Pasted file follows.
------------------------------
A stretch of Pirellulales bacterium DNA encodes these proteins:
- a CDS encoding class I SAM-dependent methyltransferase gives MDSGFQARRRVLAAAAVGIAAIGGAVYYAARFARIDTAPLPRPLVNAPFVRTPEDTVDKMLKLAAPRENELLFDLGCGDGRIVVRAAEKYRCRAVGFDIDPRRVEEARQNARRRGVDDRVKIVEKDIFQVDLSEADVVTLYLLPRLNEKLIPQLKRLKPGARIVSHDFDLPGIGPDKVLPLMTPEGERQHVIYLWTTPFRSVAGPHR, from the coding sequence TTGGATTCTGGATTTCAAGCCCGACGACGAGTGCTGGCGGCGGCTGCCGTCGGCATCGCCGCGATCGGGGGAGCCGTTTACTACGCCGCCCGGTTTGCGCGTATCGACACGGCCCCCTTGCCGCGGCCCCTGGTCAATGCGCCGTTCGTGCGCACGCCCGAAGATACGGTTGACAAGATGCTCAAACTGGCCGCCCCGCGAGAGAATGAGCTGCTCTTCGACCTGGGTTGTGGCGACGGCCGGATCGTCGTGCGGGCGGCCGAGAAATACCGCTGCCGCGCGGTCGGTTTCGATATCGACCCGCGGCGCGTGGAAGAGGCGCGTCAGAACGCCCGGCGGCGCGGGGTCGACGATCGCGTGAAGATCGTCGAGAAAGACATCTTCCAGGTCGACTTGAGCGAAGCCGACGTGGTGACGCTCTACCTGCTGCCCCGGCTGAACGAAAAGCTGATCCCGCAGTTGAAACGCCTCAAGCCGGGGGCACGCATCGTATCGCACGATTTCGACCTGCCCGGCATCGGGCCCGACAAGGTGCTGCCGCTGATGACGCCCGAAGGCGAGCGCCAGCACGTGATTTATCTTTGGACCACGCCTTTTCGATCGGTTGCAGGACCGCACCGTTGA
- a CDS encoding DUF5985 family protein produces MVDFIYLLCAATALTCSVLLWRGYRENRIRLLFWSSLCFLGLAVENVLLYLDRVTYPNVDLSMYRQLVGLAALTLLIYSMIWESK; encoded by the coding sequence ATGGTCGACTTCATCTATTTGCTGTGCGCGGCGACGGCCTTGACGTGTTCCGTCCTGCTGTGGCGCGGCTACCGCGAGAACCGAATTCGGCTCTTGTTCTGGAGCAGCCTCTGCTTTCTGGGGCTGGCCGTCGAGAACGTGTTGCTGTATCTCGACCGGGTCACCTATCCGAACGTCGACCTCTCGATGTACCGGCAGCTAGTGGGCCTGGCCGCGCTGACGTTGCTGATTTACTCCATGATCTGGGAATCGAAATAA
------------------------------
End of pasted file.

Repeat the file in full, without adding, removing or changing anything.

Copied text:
A stretch of Pirellulales bacterium DNA encodes these proteins:
- a CDS encoding class I SAM-dependent methyltransferase gives MDSGFQARRRVLAAAAVGIAAIGGAVYYAARFARIDTAPLPRPLVNAPFVRTPEDTVDKMLKLAAPRENELLFDLGCGDGRIVVRAAEKYRCRAVGFDIDPRRVEEARQNARRRGVDDRVKIVEKDIFQVDLSEADVVTLYLLPRLNEKLIPQLKRLKPGARIVSHDFDLPGIGPDKVLPLMTPEGERQHVIYLWTTPFRSVAGPHR, from the coding sequence TTGGATTCTGGATTTCAAGCCCGACGACGAGTGCTGGCGGCGGCTGCCGTCGGCATCGCCGCGATCGGGGGAGCCGTTTACTACGCCGCCCGGTTTGCGCGTATCGACACGGCCCCCTTGCCGCGGCCCCTGGTCAATGCGCCGTTCGTGCGCACGCCCGAAGATACGGTTGACAAGATGCTCAAACTGGCCGCCCCGCGAGAGAATGAGCTGCTCTTCGACCTGGGTTGTGGCGACGGCCGGATCGTCGTGCGGGCGGCCGAGAAATACCGCTGCCGCGCGGTCGGTTTCGATATCGACCCGCGGCGCGTGGAAGAGGCGCGTCAGAACGCCCGGCGGCGCGGGGTCGACGATCGCGTGAAGATCGTCGAGAAAGACATCTTCCAGGTCGACTTGAGCGAAGCCGACGTGGTGACGCTCTACCTGCTGCCCCGGCTGAACGAAAAGCTGATCCCGCAGTTGAAACGCCTCAAGCCGGGGGCACGCATCGTATCGCACGATTTCGACCTGCCCGGCATCGGGCCCGACAAGGTGCTGCCGCTGATGACGCCCGAAGGCGAGCGCCAGCACGTGATTTATCTTTGGACCACGCCTTTTCGATCGGTTGCAGGACCGCACCGTTGA
- a CDS encoding DUF5985 family protein produces MVDFIYLLCAATALTCSVLLWRGYRENRIRLLFWSSLCFLGLAVENVLLYLDRVTYPNVDLSMYRQLVGLAALTLLIYSMIWESK; encoded by the coding sequence ATGGTCGACTTCATCTATTTGCTGTGCGCGGCGACGGCCTTGACGTGTTCCGTCCTGCTGTGGCGCGGCTACCGCGAGAACCGAATTCGGCTCTTGTTCTGGAGCAGCCTCTGCTTTCTGGGGCTGGCCGTCGAGAACGTGTTGCTGTATCTCGACCGGGTCACCTATCCGAACGTCGACCTCTCGATGTACCGGCAGCTAGTGGGCCTGGCCGCGCTGACGTTGCTGATTTACTCCATGATCTGGGAATCGAAATAA